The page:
Carlos Santana coined the term "the Hose" to Phish by commenting that the audience is the garden and the music is water, and Phish is the hose. When they are in free form rock and roll mode, there is no better description. The hose changed from 1996 to 1997 also. It changed from a firehose of Trey to a sprinkler of all four members by 1997, not quite as direct and intense when firing, but certainly covering more area at any given moment.
Billy Breathes had been the most recent album, and by 1997 those songs were well settled into the live rotation. A lot of new music had been played in preparation for Story of the Ghost. I was very excited about the potential for Phish's next studio album being that it would be the first since I started following them, and I had heard so many of the songs, but had very little recordings of them.
Tapes were awesome but still hard to come by in 1997 without a solid source and serious time involved. The only high quality CD Phish was A Live One, and it was recorded in 1994. I had met some tapers, but regularity was questionable, and the timing it took to burn a quality Memorex tape was always a pain. In 1997 Phish released Slip, Stitch, Pass. That was huge at the time. That album represented a major marker in the band time table. The first release with music all from a single show, recorded live in a club in Europe, covering a vast array of Phishy material including covers and teases, and "Mike's Song" for its first official released recording, and the debut of Mike's modulus bass that many have pointed to as one of the strongest factors in developing the funk sound that came out of 1997 and is still so strong today.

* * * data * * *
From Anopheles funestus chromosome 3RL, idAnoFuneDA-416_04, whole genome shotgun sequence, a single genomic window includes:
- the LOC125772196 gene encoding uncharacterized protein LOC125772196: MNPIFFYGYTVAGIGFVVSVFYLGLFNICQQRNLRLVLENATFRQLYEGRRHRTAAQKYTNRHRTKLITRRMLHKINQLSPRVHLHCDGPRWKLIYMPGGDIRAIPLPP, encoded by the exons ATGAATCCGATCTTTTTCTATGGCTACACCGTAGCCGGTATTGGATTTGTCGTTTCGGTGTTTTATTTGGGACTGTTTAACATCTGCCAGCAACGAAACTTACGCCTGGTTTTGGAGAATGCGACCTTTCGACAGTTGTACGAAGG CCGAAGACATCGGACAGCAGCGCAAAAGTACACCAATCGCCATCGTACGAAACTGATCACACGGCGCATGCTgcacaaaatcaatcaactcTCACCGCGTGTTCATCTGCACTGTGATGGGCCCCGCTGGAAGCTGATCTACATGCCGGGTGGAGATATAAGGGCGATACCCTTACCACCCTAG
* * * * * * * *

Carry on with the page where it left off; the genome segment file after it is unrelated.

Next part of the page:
Think about that. On January 1, 1998 there were only two officially released high quality "Live" Phish CDs. That being said, their live sound was unquestioned as to what made them so unique and loved by their fans.
Favorites at the time: